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  • Emily Potter, NOFIA Project Development Advisor

Managing Small Poultry Flocks in Northern Ontario

Val Gagne Workshop

This week, OMAFRA Poultry Specialist Al Dam and Chicken Farmers of Ontario Community Programs Operations Manager & Flock Advisor Carl Stevenson are touring Northeastern Ontario delivering workshops to small-flock poultry producers. Producers in Powassan (Nipissing District), Val Gagné (Cochrane District), Azilda (Sudbury District) and Desbarats (Algoma District) are able to take part in these half-day workshops.

Al Dam focused on issues facing small-scale poultry producers, such as disease prevention, feeding and housing. Focusing on the "FLAWSS" (Feed, Light, Air, Water, Space and Sanitation) of poultry production will help you to raise birds successfully. These are some key things to consider when starting a flock include:

  • Feed

  • Water

  • Air Quality

  • Lighting

  • Housing

  • Predation

  • Transportation

  • Disease prevention

  • Culling & deadstock disposal

  • Sanitation & preparing for the arrival of the birds

  • Biosecurity

  • Ownership regulations

There are quite a few differences between raising laying hens or broilers, such as diet composition. Laying hens have much higher Calcium requirements because the majority of calcium in their bodies is put towards developing the shell of the egg. Calcium deficiencies can lead to many issues, including un-shelled eggs and layer fatigue (lack of calcium in the leg bones).

One major thing to consider when raising birds in Northern Ontario is temperature. If overwintering birds, you will need to make sure that you have an adequately insulated space with temperature and draft control. It is also important to ensure that the birds are not transported wet, as this prevents them from regulating their body temperatures and can result in hypothermia.

For more information on raising poultry in Ontario, please contact Al Dam

Chicken Farmers of Ontario Community Programs:

Carl Stevenson outlined three great community programs offered through Chicken Farmers of Ontario (CFO). These include the Family Food program, the Artisanal Chicken program, and the Local Niche Markets program. These programs act as great stepping stones for those who are not sure about poultry production or those who want to start small and work their way up to larger flock sizes.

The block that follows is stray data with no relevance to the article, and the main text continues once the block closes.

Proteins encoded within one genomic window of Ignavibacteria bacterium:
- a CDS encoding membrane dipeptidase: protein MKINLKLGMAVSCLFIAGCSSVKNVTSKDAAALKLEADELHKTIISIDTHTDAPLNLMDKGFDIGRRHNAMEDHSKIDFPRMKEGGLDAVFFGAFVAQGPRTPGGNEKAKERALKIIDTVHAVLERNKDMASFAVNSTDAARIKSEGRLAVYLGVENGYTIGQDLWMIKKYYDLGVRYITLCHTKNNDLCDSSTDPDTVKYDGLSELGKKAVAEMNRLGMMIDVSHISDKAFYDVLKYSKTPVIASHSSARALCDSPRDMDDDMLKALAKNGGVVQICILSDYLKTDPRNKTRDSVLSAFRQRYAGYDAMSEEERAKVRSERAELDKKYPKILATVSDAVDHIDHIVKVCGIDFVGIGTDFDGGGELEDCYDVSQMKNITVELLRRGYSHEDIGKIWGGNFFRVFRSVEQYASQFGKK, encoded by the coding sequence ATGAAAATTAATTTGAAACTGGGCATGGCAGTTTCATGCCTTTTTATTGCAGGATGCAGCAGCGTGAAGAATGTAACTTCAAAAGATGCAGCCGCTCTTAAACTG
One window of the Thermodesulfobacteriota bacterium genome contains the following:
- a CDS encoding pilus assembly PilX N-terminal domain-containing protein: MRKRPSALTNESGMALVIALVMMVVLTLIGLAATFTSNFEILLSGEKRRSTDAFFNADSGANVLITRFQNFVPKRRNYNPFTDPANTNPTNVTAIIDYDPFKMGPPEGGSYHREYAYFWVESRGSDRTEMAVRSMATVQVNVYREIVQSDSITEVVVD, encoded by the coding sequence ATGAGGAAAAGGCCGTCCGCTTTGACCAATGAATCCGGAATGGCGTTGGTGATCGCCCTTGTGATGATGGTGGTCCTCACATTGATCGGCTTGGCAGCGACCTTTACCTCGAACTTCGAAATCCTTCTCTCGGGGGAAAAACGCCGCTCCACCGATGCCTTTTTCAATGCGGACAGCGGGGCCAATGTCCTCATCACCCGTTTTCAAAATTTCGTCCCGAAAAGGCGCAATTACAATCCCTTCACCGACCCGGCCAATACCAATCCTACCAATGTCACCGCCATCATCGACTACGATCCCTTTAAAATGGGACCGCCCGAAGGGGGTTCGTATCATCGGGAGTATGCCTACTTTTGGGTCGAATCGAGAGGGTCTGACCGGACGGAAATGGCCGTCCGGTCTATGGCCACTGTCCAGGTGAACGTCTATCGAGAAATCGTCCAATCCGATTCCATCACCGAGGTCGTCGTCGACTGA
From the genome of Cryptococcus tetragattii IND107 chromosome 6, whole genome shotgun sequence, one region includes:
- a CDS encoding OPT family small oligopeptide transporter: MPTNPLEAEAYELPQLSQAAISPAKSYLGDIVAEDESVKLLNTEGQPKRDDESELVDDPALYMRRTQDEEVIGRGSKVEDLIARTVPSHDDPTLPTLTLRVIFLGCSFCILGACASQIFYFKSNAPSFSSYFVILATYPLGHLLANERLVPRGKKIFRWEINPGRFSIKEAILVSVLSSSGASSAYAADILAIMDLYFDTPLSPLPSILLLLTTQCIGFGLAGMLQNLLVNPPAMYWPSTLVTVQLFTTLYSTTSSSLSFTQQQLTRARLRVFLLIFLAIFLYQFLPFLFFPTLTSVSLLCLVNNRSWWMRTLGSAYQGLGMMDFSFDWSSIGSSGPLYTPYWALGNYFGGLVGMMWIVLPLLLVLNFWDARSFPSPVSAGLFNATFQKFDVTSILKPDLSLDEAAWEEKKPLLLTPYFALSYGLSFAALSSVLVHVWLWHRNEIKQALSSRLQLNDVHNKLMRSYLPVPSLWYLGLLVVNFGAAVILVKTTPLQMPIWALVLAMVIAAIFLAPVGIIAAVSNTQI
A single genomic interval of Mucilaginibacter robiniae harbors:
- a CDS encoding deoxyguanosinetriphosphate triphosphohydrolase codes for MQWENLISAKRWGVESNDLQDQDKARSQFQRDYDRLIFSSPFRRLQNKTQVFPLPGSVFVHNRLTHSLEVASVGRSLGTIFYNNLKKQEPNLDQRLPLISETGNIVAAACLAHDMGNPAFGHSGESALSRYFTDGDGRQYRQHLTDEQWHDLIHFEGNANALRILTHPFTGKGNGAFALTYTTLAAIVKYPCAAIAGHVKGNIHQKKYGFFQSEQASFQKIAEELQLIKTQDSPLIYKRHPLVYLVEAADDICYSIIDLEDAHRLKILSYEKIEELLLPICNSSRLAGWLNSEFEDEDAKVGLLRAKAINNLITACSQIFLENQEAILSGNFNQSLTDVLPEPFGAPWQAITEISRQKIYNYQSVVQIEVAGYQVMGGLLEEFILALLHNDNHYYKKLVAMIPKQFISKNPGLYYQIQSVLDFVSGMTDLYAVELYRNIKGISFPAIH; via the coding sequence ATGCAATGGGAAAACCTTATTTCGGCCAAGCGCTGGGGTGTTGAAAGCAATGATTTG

Family Food Program: This program focuses on producers with less than 300 meat birds and 100 layers, with the goal of feeding their family or doing farm-gate sales. Farms are registered through the program to help control disease. The program also provides education and communication opportunities for the producer.

Artisanal Chicken Program: This program focuses on non-quota holding producers with flocks ranging from 600 to 3,000 birds for meat production. Unlike the Family Food Program, producers can market their birds at the farmers markets, independent food stores and butcher shops. This program involves an application process and provides producers with an annually-renewed license. Producers must also show that they have a marketing plan in place, as Stevenson says, "it's easy to grow birds. It's a lot harder to market them". Currently there are 22 producers across Northern Ontario involved in this program.

Local Niche Markets Program: This program focuses on targeting local markets that want to access larger volumes of chicken. Farmers in this program need to acquire between 1,000 and 10,000 units of quota and can raise between 6,000 and 60,000 birds. This program also has an application process and can be a great way for producers in the artisanal program to expand.

For more information on CFO's community programs, contact Carl Stevenson.

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